Mending a Broken Heart

 

Mending a Broken Heart  [2nd Inning]

Growing up the White Sox were owned by baseball maverick Bill Veeck, the guy who put a midget, Eddie Gaedel, in uniform (just to get a walk), the inventor of the exploding scoreboard (for the rare White Sox home runs), and author of the book Veeck – As in Wreck.  A careful read of his book discloses that Veeck didn’t have a lot of money, always used other people’s money putting a syndicate together to own a team.  In fact, Veeck started his baseball career as an Assistant Groundskeeper at Wrigley Field and was the guy who planted the ivy that Wrigley is now famous for.  Just a guy who loved baseball.Bill Veeck

There was lots to like about Bill Veeck.  He was the first American League owner to have a Black ballplayer, Al Doby.  He had grade school kids draw pictures of their favorite White Sox; then had the best drawings framed and on display at the ball park.   When Martin Luther King marched to integrate Cicero, Bill Veeck joined hand-in-hand with Dr. King.  He installed a shower in the centerfield  cheap seats for fans to cool off in on hot days.  One time, when he owned the forlorn St. Louis Brownies, attendance was way down and he hit on the idea to have the fans manage a game.  The scoreboard would give two alternatives:  scorebooks held high by the fans meant one choice; held low the other.  Of course the other team didn’t need to bother stealing signs that day, but it was September and the lowly Brownies were already out of the pennant race.  Veeck always claimed he sold more scorebooks that day than any day in baseball and it was the best attended game of the season.

About the time I got cut from the high school team, Veeck sold the Sox — only to re-purchase them my last year of law school.  In the meantime Curt Flood, a St. Louis centerfielder, had sued major league baseball and opened the flood gates to free agency.  Before then a player was a serf to one team for life:  take the pay offered or don’t play.  Under free agency, once a current multi-year contract expires, a player is free to negotiate with any team to get the best salary offer.  This led to the ’77 White Sox being known as “The South Side Hit Men” using the “Rent-A-Player” concept, a Bill Veeck invention:   In the last year of a contract, a team not in contention might be willing to trade a veteran for future prospects knowing the veteran would likely sign elsewhere at the end of the year, and Veeck would get the other team to pay the slugger’s salary through the end of the year.   For the first time in my life the White Sox were the best hitting team in baseball with Richie Zisk, Oscar Gamble, Carlton Fisk, Eric Soderholm, Don Kessinger, all rounded up from other teams.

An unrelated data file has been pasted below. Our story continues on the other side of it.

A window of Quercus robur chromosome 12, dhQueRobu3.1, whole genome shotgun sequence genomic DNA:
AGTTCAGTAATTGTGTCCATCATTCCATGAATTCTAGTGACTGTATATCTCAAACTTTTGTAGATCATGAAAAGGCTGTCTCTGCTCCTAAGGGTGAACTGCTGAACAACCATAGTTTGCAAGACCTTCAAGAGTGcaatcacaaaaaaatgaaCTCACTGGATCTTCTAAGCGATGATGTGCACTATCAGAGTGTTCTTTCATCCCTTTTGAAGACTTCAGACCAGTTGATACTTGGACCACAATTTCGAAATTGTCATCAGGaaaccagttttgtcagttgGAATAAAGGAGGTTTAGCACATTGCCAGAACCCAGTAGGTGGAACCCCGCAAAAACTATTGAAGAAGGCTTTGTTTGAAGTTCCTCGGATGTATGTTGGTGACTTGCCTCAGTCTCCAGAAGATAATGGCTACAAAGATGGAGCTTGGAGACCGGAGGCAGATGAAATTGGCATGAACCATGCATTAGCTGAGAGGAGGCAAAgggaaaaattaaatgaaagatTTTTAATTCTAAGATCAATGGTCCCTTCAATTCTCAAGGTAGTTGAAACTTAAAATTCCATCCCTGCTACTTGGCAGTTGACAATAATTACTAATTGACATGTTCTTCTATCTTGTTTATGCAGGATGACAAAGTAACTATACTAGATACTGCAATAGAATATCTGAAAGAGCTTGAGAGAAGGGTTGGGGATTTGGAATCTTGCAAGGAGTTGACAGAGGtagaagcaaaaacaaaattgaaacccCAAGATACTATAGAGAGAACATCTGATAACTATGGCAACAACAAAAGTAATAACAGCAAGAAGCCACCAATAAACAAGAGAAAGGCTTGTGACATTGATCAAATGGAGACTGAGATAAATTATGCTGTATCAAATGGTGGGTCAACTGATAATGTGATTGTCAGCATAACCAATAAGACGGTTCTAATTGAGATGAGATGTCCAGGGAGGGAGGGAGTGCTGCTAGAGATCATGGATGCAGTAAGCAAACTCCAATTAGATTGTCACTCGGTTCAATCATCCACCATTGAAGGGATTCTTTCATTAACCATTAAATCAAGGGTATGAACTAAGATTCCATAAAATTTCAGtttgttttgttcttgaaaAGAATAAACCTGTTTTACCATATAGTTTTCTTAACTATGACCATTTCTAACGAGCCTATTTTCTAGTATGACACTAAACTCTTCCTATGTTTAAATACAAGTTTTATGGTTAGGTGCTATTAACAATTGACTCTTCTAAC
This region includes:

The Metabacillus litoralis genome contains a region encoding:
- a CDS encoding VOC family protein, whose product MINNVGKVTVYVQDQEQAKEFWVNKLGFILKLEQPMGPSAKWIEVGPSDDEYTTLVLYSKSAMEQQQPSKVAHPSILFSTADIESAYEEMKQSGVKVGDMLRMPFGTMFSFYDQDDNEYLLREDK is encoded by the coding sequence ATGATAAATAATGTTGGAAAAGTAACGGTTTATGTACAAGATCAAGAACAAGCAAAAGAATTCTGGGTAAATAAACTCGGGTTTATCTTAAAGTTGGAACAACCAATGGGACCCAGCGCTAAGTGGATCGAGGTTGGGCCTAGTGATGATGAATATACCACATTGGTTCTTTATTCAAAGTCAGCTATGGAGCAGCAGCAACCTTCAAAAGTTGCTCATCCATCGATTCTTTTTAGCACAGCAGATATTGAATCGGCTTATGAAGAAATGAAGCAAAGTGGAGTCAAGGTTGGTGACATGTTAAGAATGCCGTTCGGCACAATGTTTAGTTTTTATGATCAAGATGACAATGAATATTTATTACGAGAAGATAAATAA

My best friend out east was from Brooklyn and hadn’t been to a major league game since the Dodgers left in 1956.  A friend of ours, Carol, needed a lift from New York to Chicago, so we headed out on a road trip, arriving in Chicago on July 3rd.  That night the Sox were playing the Texas Rangers, with Fourth of July fireworks promised after the game, and I suggested we go to the park.  Carol and her friends wanted to go along so there were five of us.  We bought a fifth of tequila to smuggle in.

When we arrive it’s already the 2nd inning and the game is a sell-out, but the usher at the gate was willing to let us in for a $20 bill.  With no seats, we had to sit in the aisle.  Upper deck, first row, behind first base, best seats in the house to catch a foul ball.  We made friends with our neighbors.  Everybody put a dollar in a hat for the person who glugged the worm at the bottom of the tequila bottle.  Then we started another collection for who caught the first foul ball.  When it left the bat I knew it was heading our way, although it started to fade back towards the infield the closer it got.  At the last second I stretched over the railing and caught the ball.  Thank goodness my friends held on to me so I didn’t tumble all the way to the first deck.  What a way to get back in the game!  Richie Zisk even hit a game winning, walk-off homer, in the bottom of the 9th.    A “walk-off” is when a ball hit over the outfield fences gives you the lead in the bottom of the last inning and you get to “walk” around the bases while your team walks off the field victorious.  Later that night I was rounding bases with Carol.

Tomorrow:  Busted!

 

 


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